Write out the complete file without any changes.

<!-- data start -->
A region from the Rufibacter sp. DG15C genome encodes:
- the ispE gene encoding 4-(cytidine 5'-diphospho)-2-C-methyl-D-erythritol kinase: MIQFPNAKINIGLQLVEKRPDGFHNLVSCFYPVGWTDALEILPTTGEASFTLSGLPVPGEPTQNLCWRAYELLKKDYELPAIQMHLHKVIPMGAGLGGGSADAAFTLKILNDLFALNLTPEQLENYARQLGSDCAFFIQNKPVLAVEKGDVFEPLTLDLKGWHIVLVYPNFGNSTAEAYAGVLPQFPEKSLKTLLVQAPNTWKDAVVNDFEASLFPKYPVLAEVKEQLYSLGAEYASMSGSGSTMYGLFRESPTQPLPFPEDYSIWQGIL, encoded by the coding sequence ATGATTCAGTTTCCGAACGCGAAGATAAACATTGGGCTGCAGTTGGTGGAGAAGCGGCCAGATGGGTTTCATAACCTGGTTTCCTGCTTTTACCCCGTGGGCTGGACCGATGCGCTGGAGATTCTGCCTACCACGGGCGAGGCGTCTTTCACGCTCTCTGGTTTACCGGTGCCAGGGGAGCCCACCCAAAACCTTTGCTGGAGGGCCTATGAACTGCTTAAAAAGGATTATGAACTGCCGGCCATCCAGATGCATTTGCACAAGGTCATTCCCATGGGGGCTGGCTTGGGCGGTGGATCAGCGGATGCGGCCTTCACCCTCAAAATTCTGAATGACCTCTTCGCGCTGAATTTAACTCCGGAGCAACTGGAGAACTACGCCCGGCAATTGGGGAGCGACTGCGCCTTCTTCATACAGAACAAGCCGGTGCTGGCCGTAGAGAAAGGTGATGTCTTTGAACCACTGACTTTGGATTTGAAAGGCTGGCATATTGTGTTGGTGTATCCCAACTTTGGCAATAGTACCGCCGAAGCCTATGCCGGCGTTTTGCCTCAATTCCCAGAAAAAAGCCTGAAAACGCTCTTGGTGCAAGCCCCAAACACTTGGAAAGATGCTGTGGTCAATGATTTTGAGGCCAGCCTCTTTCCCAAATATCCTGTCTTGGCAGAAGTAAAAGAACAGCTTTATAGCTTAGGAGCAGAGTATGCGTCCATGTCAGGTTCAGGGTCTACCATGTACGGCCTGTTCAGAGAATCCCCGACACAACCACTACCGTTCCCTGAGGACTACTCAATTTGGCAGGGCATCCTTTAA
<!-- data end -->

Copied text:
A region from the Rufibacter sp. DG15C genome encodes:
- the ispE gene encoding 4-(cytidine 5'-diphospho)-2-C-methyl-D-erythritol kinase: MIQFPNAKINIGLQLVEKRPDGFHNLVSCFYPVGWTDALEILPTTGEASFTLSGLPVPGEPTQNLCWRAYELLKKDYELPAIQMHLHKVIPMGAGLGGGSADAAFTLKILNDLFALNLTPEQLENYARQLGSDCAFFIQNKPVLAVEKGDVFEPLTLDLKGWHIVLVYPNFGNSTAEAYAGVLPQFPEKSLKTLLVQAPNTWKDAVVNDFEASLFPKYPVLAEVKEQLYSLGAEYASMSGSGSTMYGLFRESPTQPLPFPEDYSIWQGIL, encoded by the coding sequence ATGATTCAGTTTCCGAACGCGAAGATAAACATTGGGCTGCAGTTGGTGGAGAAGCGGCCAGATGGGTTTCATAACCTGGTTTCCTGCTTTTACCCCGTGGGCTGGACCGATGCGCTGGAGATTCTGCCTACCACGGGCGAGGCGTCTTTCACGCTCTCTGGTTTACCGGTGCCAGGGGAGCCCACCCAAAACCTTTGCTGGAGGGCCTATGAACTGCTTAAAAAGGATTATGAACTGCCGGCCATCCAGATGCATTTGCACAAGGTCATTCCCATGGGGGCTGGCTTGGGCGGTGGATCAGCGGATGCGGCCTTCACCCTCAAAATTCTGAATGACCTCTTCGCGCTGAATTTAACTCCGGAGCAACTGGAGAACTACGCCCGGCAATTGGGGAGCGACTGCGCCTTCTTCATACAGAACAAGCCGGTGCTGGCCGTAGAGAAAGGTGATGTCTTTGAACCACTGACTTTGGATTTGAAAGGCTGGCATATTGTGTTGGTGTATCCCAACTTTGGCAATAGTACCGCCGAAGCCTATGCCGGCGTTTTGCCTCAATTCCCAGAAAAAAGCCTGAAAACGCTCTTGGTGCAAGCCCCAAACACTTGGAAAGATGCTGTGGTCAATGATTTTGAGGCCAGCCTCTTTCCCAAATATCCTGTCTTGGCAGAAGTAAAAGAACAGCTTTATAGCTTAGGAGCAGAGTATGCGTCCATGTCAGGTTCAGGGTCTACCATGTACGGCCTGTTCAGAGAATCCCCGACACAACCACTACCGTTCCCTGAGGACTACTCAATTTGGCAGGGCATCCTTTAA